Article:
Building community is the best way—perhaps the only way?—to foster this kind of interaction and participation. The theoretical base underpinning our belief in the value of community has been explored through discussion of the work of Holmberg (1986), Moore (1989), and Garrison and Anderson (2003). In 2004, Kirschner, Strijbos, and Kreijns suggested the “integrated electronic collaborative learning environments” (p. 24) model, for which they defined successful learning environments in terms of tasks: ownership, character, and control. The integration of learners with all domains of the course—including other participants—is critical to the formation of community.
Community is created in various ways and is well described in the literature (Akyol & Garrison, 2008; Bullen, 1998; Conrad, 2005; Eastmond, 1995; Garrison & Anderson, 2003; Harrison & West, 2014; Mayes, 2006). The University of Massachusetts’s online teaching handbook, a tidy and useful volume, outlines briefly how to achieve a sense of community within an online group, addressing issues of student-to-student interaction, student-to-faculty interaction, and tone. They suggest creating occasions where students must interact with each other, which of course is sensible; however, the “devil is in the details,” which in this case includes the nature of task, timing, and tone. We have taken the suggestions in the University of Massachusetts’s online teaching handbook (Poe & Stassen, n.d.) and meshed them with our own:
• Limit the size of discussion groups. Smaller groups create a greater sense of safety and encourage more meaningful interaction. However, leaving students to interact in a small group throughout an entire course limits their learning experiences and growth and may also set them up for difficulties if the small group does not coalesce well personality-wise. A better idea is to create a purpose for small-group activities but to maintain the large-group function as well. In a large online group, this formula may have to be modified for logistical reasons.
• Provide an opportunity for students to introduce themselves to the group at the beginning of the semester. This is best handled in an “icebreaker,” in an informal way. Make it fun. Ideas include answering questions such as: “Tell us something unique about yourself”; “Where do you live, and why?”; “What is your goal in enrolling in this course?” While creating these kinds of activities for learners, it is important to provide latitude for those who do not want to contribute personal information.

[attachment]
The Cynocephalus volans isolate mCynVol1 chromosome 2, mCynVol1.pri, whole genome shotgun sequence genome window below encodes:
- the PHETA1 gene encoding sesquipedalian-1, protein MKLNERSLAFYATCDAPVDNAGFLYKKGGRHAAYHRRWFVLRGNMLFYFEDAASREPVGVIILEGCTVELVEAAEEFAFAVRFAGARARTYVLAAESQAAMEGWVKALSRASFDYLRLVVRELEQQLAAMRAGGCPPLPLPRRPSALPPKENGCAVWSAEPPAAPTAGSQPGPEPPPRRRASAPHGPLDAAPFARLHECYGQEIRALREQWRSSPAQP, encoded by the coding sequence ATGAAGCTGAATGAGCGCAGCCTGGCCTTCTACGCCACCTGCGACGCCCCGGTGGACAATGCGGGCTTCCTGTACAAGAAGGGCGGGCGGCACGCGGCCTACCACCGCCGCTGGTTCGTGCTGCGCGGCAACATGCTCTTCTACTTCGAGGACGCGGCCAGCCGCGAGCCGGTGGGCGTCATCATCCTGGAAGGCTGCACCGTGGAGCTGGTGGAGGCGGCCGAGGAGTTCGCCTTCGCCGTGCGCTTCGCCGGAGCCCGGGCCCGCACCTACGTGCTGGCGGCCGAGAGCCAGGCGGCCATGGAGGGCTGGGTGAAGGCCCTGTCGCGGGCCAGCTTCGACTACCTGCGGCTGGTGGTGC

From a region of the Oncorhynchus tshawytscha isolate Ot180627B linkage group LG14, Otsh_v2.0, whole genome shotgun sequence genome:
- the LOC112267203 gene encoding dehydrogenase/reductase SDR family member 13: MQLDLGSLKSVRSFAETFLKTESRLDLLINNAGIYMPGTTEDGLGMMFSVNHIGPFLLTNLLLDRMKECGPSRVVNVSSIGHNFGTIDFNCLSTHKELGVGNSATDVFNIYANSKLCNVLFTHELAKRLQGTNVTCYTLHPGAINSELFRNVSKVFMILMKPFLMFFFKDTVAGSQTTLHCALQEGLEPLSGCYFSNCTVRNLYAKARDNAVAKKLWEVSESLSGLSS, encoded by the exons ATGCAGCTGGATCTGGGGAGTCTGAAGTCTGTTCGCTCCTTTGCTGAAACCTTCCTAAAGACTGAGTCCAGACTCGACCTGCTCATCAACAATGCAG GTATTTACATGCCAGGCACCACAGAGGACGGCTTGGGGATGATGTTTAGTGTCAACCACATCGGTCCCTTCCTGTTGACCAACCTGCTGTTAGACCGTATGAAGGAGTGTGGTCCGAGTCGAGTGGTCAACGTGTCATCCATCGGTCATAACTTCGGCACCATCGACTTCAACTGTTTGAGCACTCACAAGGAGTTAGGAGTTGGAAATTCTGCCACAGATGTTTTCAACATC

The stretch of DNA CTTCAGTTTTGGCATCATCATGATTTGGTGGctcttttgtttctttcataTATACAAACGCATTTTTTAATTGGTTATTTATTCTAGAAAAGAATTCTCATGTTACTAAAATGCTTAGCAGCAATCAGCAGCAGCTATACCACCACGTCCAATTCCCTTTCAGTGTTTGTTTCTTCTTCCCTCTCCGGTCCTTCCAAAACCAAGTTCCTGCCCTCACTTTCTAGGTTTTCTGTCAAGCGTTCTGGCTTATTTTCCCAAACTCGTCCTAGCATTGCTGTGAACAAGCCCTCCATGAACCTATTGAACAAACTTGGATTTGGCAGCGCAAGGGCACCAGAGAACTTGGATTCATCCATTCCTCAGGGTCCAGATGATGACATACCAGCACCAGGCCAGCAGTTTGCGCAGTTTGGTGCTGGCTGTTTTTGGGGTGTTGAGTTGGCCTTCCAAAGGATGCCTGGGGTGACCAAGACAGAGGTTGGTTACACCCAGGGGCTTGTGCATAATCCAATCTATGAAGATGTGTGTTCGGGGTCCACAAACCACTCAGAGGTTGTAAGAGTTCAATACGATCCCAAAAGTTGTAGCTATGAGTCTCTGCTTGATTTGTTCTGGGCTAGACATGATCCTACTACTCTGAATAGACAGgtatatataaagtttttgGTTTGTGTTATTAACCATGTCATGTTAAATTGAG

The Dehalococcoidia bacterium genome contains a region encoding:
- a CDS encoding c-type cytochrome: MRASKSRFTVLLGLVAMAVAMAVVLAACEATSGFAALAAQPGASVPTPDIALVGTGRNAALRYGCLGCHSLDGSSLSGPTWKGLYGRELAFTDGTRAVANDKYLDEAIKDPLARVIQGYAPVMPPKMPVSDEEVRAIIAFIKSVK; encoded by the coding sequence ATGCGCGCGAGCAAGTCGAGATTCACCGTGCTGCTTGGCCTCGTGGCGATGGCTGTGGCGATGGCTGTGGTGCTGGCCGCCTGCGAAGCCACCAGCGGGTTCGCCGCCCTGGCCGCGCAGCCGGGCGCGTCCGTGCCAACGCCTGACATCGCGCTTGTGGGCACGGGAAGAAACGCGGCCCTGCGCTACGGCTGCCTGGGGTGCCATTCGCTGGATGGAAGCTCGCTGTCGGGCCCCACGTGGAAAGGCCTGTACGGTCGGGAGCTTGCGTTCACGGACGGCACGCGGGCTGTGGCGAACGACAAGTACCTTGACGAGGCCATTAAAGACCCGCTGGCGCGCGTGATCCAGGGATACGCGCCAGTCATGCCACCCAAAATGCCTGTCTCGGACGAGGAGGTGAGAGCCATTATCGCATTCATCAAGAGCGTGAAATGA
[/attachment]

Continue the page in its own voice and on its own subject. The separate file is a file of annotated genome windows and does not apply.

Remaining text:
• Establish an informal forum—a “lounge” or a “café”—where learners can share information and resources that might not be directly related to stipulated course activities. As an example, a “Cutest Dog Contest” elicits plentiful light-hearted responses. Those who are not interested do not have to participate.
• Pair each student with a “buddy” in the course to give students a source of support in the online classroom. Students can be matched using a variety of criteria: location, place in program, level of expertise with technology.
• Use learners’ names in your responses as instructor to personalize the response, while broadening the response to include all learners. It is important not to reply one-on-one or establish this precedent in online forum postings. The model for online discussion is many-to-many, for pedagogical and logistical reasons. Establish “public-ness,” not privacy.
• That said, the climate of safety and trust is enhanced if instructors carefully direct their critical, or sensitive comments to learners privately. Learners should not be embarrassed in the public forum.
• Exercise the utmost in respect and care for each learner. Ask permission before commenting on areas requiring sensitivity (culture, race, politics, etc.). If you plan to use student assignments as examples, seek permission first, and take care to omit any personal references so that the student’s identity remains anonymous.
• Encourage learners directly to interact with other learners: “John, based on your insightful comment yesterday about X, can you respond to Allan’s question in today’s forum?” Ensure when you do this that the learners are competent and able to contribute accordingly.
• Keep your own tone, as instructor, casual and friendly. Help learners fit into this ambience. Many novice learners feel that a sense of formality is necessary to contribute. It is not. Learners come to enjoy a sense of informality; it is easier for them to contribute knowing they will not be held to APA style or required to cite sources. Online discussion is not for essay writing or formal assessment. There are other occasions for learners to demonstrate that they can master academic conventions. Give them the freedom here, in discussion forums, to discuss, explore, and roam, if necessary.
• As an instructor, be accessible and present. Instructor-presence has been shown to be one of, if not the most, important factor in successful online courses (Kupczynski, Ice, Weisenmayer, & McCluskey, 2010; Lehman & Conceicao, 2011). Your constant presence aids in creating an atmosphere of shared labour, togetherness, and community.
The increased availability of networking and social media tools in recent years provides more options for creating community online. A 2003 Duke University initiative with iPods demonstrated that digitally native learners easily gravitated to social media for collaborative learning and are comfortable with being technologically linked to the group in a variety of ways (Conrad, 2014). The opportunity for blogs and wikis are now built into many LMSs. YouTube videos are easily mounted in courses. Research has shown Twitter to be a useful, “informalizing” and accessible strategy for creating community (Rohr, Costello, & Hawkins, 2015).